The idiom "it's a wrap" signifies the completion of a project, task, or event. It originates from the film industry, where directors would announce the end of a shoot with the phrase, "That's a wrap." People have since adopted the expression more broadly to indicate the successful conclusion of various endeavors.
"It's a wrap" means that something has successfully come to an end.
The idiom "it's a wrap" is an informal way to communicate that a project, event, or task has come to a successful conclusion. It often conveys a sense of accomplishment and closure.
While the phrase is generally used in a positive context, it can also be used humorously or sarcastically, depending on the situation and tone of the speaker.
The idiom "it's a wrap" has its roots in the early days of filmmaking, originating from the phrase "That's a wrap!" Directors used the expression to signal the end of principal photography, marking the completion of the main work for the cast and crew. Although the exact origin of "wrap" in this context is uncertain, it likely stems from phrases like "let's wrap it up" or "time to wrap things up," suggesting the end of an activity or task. The term has since been extended to other creative endeavors, such as photo shoots, to signify the conclusion of a collaborative project.
"It's a wrap. The crew will go on to dinner and afterward will view the dailies."
- New York Magazine, 1987
"It's A Wrap On The 1988 Competitive Season..."
- WaterSki Magazine, 1988
Here are some examples of the idiom used in various contexts:
You will often encounter the phrase in television shows, movies, and literature to indicate the end of a project or event. Speakers commonly associate it with the entertainment industry, but it can apply to various situations.
There are several alternative expressions that convey a similar meaning to "it's a wrap."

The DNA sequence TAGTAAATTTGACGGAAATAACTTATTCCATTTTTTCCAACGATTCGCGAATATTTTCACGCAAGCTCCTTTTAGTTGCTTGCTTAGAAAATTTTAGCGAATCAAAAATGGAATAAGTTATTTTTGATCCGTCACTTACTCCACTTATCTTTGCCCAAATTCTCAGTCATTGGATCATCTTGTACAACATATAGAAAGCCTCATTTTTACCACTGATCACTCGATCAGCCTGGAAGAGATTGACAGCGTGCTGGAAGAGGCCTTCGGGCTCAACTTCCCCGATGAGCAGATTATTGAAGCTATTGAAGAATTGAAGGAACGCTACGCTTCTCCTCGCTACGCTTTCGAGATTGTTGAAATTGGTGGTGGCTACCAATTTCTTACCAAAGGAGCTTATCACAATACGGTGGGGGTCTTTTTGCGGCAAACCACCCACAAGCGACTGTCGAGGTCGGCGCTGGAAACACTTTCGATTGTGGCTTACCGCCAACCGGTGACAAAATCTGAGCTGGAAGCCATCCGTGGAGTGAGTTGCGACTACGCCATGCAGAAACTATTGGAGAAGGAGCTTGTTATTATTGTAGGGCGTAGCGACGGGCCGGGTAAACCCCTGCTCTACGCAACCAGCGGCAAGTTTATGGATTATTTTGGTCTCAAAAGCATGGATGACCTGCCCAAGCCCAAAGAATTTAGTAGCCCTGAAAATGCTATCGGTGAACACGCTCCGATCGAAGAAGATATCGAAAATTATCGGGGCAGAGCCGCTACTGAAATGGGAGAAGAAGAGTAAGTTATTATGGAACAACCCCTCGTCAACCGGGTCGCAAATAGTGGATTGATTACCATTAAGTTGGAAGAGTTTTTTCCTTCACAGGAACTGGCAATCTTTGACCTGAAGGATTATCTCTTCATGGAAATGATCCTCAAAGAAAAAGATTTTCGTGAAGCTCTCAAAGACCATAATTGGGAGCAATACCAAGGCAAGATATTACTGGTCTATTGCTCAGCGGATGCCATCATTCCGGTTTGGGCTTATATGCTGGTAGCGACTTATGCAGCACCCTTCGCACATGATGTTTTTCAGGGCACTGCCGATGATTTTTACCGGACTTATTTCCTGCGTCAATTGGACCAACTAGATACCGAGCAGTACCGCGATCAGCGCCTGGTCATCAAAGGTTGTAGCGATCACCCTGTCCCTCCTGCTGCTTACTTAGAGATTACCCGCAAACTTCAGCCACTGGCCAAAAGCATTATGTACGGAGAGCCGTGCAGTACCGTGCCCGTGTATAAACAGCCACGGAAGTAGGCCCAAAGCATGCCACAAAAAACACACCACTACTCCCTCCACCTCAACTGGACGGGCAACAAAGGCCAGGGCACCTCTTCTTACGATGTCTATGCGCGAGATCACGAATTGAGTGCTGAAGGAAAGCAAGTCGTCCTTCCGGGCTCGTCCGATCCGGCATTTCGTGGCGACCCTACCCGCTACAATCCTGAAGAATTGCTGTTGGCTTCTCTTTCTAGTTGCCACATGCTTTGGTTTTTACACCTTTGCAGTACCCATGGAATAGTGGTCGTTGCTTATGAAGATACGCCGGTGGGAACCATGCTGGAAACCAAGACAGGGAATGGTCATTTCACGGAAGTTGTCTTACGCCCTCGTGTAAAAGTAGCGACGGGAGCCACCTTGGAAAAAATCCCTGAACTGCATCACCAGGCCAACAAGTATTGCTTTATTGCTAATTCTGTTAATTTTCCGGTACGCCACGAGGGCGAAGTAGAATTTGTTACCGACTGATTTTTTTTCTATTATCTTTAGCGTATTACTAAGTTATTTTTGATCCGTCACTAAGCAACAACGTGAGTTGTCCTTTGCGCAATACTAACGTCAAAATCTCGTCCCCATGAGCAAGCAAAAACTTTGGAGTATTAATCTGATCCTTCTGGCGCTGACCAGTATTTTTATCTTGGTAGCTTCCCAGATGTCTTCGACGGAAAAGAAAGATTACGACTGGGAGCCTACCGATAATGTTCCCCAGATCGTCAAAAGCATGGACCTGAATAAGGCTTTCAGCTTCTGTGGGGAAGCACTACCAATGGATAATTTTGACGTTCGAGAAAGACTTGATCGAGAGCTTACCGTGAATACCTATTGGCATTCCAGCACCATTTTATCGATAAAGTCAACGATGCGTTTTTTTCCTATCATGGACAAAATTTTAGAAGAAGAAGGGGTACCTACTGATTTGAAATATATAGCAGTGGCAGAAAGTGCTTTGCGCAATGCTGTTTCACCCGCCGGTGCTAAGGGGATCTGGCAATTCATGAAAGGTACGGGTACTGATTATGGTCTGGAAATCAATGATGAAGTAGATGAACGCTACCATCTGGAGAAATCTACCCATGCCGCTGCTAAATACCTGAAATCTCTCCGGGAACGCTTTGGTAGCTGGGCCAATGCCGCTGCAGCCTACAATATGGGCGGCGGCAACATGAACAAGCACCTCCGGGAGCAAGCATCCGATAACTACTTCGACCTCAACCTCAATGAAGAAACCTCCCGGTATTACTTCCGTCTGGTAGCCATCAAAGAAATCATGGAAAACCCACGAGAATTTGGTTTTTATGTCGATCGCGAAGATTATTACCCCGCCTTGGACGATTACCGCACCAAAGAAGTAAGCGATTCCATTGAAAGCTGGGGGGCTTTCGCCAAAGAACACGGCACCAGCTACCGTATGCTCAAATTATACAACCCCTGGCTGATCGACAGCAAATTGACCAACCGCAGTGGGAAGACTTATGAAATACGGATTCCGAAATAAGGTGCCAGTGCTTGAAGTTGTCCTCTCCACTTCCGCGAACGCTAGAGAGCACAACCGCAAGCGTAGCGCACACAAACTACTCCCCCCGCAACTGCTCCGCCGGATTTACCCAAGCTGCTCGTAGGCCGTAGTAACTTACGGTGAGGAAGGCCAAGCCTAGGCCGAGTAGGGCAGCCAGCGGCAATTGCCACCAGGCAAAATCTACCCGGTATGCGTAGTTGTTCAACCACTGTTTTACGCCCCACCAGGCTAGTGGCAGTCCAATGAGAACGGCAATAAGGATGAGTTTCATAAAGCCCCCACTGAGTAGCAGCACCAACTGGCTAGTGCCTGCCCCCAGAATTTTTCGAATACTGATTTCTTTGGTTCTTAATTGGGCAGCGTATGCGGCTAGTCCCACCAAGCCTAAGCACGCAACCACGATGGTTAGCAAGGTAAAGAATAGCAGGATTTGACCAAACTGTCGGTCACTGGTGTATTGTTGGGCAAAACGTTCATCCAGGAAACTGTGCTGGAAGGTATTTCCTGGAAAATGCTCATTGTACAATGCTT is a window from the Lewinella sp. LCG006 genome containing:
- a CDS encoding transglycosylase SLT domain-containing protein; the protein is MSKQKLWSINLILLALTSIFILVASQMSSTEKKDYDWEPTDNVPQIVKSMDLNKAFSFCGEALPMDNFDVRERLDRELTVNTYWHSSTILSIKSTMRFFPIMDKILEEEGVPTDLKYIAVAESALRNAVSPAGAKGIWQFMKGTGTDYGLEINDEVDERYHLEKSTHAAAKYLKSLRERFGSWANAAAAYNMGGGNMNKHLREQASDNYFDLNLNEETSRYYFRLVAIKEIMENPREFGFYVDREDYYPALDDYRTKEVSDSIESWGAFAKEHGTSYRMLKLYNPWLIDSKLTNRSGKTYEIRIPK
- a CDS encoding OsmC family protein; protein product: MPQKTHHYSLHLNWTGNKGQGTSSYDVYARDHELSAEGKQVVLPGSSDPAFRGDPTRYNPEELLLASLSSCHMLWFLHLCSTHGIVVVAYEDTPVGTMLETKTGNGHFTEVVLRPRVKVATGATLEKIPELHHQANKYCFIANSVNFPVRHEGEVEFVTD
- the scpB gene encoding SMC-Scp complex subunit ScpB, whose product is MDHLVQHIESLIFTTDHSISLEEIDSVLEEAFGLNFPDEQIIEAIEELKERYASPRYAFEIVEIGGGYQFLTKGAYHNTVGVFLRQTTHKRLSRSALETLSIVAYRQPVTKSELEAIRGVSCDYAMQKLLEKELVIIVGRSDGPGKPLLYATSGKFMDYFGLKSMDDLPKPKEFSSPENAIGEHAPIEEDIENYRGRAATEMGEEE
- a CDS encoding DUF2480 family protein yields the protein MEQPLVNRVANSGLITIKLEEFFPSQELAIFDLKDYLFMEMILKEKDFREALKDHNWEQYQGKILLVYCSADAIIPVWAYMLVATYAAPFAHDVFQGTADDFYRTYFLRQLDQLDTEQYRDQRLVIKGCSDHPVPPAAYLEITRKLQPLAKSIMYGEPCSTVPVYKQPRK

Some of these include:
You can use these alternatives interchangeably depending on the context and the specific situation.
"It's a wrap" is informal and typically used in casual or relaxed settings.
Yes, depending on the tone and context, the phrase can be used sarcastically to create humor or express disappointment.
While "it's a wrap" is informal, it can be used in professional settings when referring to the completion of a project or task, depending on the workplace culture.
People can use "it's a wrap" in emails, text messages, or other written communication to convey the end of an event or project.
No, "it's a wrap" began in film and television production but now is used broadly to indicate the completion of any task, project or activity.
While "it's a wrap" can be used to indicate the end of various situations, using it to refer to the end of a personal relationship may come across as insensitive or dismissive.
Yes, "it's a wrap" can be used when a group project or collaborative effort has come to a successful conclusion.
"It's a wrap" typically conveys a sense of completion and accomplishment, while "we're done" can be used in a similar context but may also imply a more neutral or negative tone, depending on the situation.
While "it's a wrap" is typically used to indicate the end of an event, project, or task, it can be informally used to convey the completion of a meal, but it might sound unusual in that context.
Yes, "it's a wrap" can be used to indicate the end of a sports game, especially when the outcome has been decided and the game is effectively over.
People would say, "It's a wrap" to signal the end or completion of an event, project, or task. The idiom originated in the film industry, where filmmakers use it to announce the end of a day's filming or the completion of a movie or television production. It is now popular in various contexts, and you can use it to convey a sense of accomplishment or finality.
Key aspects of "it's a wrap":